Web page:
Guitar Hero Live - Wii U Game Review

A New Controller and a Streaming Video Mode Slightly Refresh an Old Formula

Guitar Hero Live
An actor pretends he's really excited by your ability to pretend to play a plastic guitar. Activision

Pros: Constant song stream, cute first-person view.
Cons: A lack of guitar classics, no practice mode.

In Guitar Hero Live, everyone loves or hates me. When I’m hitting the notes, the audience screams and cheers, my bandmates nod and grin like idiots, and the roadies throw me the thumbs up. When I start missing notes, the audience boos and holds up signs saying “STOP,” my bandmates shake their fists, and lead singer apologizes to the crowd for my terrible playing.

One expects the audience to go home and tweet about my career-ending performance.

Developed by: FreeStyleGames
Published by: Activision
Genre: Rhythm
For ages: 13 and up
Platform: Wii U
Release Date: October 20, 2015


The Basics: A Guitar Game with a Couple of New Twists

For years, any review of a Guitar Hero game could begin with, “if you’ve played any game in the series, you know what to expect.” In many ways, this is still true. You have a plastic guitar controller and play along with a rock song, placing your fingers according to an onscreen indicator.

But the game puts its own stamp on the genre in a few ways.

The most obvious is a new guitar controller. Instead of the familiar five-colored buttons running up the fret board, the GHL guitar has two parallel rows of three buttons each. This allows for specific finger placement and bar chords that is arguably slightly more realistic than the old style.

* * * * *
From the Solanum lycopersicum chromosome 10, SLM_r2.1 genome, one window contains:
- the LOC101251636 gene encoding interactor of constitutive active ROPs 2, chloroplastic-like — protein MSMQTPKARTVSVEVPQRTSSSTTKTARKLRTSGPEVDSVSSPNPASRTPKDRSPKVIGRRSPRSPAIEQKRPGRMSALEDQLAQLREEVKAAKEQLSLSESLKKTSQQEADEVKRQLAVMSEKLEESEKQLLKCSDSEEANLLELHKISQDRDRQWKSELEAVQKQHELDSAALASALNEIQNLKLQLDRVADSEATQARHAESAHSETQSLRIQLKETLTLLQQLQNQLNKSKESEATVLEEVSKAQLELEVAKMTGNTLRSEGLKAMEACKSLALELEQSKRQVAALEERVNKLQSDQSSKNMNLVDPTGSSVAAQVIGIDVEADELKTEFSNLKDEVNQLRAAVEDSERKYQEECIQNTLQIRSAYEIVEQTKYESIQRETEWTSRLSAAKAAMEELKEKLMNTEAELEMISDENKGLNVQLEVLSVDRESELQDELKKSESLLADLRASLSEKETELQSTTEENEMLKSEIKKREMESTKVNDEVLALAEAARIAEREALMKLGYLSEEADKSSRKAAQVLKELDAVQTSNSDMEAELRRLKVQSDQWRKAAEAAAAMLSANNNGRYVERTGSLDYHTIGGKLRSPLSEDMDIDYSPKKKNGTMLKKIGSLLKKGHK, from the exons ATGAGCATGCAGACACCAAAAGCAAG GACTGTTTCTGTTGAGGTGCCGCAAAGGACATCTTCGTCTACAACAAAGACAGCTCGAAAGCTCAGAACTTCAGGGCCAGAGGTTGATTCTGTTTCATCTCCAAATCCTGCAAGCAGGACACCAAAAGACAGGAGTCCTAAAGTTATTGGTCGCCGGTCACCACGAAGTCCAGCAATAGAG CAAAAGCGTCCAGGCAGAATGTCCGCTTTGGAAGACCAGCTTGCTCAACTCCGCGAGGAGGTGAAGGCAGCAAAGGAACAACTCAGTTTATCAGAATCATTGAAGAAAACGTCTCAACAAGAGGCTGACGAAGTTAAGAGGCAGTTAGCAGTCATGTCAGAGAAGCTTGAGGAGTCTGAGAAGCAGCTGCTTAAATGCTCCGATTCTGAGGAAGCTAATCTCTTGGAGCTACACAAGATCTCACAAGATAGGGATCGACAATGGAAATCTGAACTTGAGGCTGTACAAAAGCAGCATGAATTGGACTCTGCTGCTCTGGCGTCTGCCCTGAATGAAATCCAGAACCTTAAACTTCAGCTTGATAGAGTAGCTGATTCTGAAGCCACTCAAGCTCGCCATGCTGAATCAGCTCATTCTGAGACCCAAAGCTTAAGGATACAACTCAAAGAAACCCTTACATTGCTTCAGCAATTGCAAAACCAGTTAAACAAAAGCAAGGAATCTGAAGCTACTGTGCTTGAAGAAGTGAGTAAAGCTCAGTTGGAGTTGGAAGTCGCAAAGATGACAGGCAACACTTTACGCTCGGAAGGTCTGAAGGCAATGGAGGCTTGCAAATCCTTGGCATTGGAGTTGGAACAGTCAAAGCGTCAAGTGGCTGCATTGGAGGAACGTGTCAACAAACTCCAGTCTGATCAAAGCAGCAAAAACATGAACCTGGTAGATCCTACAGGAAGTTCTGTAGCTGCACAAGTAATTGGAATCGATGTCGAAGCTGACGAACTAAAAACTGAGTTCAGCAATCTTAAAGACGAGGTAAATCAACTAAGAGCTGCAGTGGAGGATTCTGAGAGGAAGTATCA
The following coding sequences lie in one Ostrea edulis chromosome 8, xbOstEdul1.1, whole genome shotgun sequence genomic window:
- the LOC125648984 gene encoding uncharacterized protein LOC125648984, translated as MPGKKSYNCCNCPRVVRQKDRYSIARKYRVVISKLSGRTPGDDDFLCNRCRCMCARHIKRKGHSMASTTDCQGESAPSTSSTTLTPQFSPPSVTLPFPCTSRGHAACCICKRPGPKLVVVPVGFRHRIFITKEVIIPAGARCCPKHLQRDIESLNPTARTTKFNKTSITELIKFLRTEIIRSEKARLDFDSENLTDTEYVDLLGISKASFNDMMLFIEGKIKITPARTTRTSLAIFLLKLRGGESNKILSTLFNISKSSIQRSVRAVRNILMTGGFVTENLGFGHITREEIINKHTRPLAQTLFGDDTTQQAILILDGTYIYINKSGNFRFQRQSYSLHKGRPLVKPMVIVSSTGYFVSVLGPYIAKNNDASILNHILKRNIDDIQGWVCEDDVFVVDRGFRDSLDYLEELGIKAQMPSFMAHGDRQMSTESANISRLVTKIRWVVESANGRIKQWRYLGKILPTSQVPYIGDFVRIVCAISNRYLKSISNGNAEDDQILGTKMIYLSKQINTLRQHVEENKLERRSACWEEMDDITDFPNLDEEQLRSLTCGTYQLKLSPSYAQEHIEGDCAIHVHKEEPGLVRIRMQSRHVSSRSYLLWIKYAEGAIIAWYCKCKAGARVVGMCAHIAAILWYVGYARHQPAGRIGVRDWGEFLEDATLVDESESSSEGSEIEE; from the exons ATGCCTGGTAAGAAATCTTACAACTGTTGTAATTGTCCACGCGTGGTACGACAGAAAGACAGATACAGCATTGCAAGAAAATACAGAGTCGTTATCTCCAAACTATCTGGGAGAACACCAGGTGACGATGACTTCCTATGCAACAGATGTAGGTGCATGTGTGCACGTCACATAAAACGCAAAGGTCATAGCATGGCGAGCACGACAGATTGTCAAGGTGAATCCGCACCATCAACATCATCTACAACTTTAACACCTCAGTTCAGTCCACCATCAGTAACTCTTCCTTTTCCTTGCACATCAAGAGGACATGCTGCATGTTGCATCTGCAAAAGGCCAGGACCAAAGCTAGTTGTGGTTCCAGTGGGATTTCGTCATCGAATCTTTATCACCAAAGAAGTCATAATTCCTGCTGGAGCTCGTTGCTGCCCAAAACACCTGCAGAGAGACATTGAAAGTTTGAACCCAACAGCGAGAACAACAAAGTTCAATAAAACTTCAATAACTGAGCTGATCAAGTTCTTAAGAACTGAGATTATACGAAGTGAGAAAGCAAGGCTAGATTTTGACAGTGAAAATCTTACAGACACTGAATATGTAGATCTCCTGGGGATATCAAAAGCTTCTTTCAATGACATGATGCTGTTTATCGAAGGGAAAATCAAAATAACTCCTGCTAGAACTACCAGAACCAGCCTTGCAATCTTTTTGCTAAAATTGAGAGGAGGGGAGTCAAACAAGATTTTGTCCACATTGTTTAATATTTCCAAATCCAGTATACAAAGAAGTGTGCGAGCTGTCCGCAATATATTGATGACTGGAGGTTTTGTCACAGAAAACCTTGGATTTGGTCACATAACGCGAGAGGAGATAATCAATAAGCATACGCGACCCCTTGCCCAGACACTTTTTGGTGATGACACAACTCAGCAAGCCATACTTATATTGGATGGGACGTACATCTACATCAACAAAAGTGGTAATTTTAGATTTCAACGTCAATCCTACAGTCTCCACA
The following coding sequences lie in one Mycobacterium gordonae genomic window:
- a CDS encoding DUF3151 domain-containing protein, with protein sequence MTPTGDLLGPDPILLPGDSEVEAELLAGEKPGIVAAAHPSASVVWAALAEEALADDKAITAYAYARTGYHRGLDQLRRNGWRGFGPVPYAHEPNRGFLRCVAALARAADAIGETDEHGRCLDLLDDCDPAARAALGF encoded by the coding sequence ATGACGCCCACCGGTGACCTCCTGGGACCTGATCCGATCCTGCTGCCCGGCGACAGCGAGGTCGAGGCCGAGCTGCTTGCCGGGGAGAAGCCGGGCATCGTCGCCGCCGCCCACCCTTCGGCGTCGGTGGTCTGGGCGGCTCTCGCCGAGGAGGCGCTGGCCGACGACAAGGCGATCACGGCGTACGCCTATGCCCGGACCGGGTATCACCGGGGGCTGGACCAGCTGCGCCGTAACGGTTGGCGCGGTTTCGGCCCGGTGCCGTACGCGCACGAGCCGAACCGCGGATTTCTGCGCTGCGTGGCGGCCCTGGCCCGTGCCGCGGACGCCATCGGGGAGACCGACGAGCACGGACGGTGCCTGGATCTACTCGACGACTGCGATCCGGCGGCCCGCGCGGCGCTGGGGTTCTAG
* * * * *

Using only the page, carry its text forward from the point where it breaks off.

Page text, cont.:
It also creates a slightly higher learning curve, in part because you no longer have colors to let you know which fret you want. Instead, rows are indicated by white or black guitar picks, and you need to memorize the frets (not that hard, since there are only 3. None of this means the game is more difficult in the long run, but it is a bit more difficult at first.

In one way it’s easier but less realistic; your hand never has to slide up the fret board.

GHL has two main modes, a career mode called Live and the elaborate TV mode.

Live Mode: Play That Funky Music, White Boy (or Girl)

GHL uniquely gives you a live action, first person view of a rock show. You start back stage, walk past stage hands and handlers onto a stage where you are greeted by a screaming crowd. Your fellow musicians start playing as the indicator appears. Play well and the audience cheers, play poorly and they boo.

Traditionally band games will throw you out of song if you miss too many notes, but GHL always gives you the whole song – or a full mini-concert of three or four songs  - even if you miss every note.

Oddly you are not the same guitarist in every song. I know this because some bands are clearly all male, and one or two are all female. It’s as though you are the disembodied spirt of guitar possessing various lead guitarists.

While you may be male or female, you seem to always be white. Diversity was clearly not a high priority here.

Live Mode is cute but fairly short. This isn’t surprising since every single song had to be filmed in both a good version where you’re getting smiles and a bad version in which you’re getting grimaces.

TV Mode: Play Along with the Endless Video Stream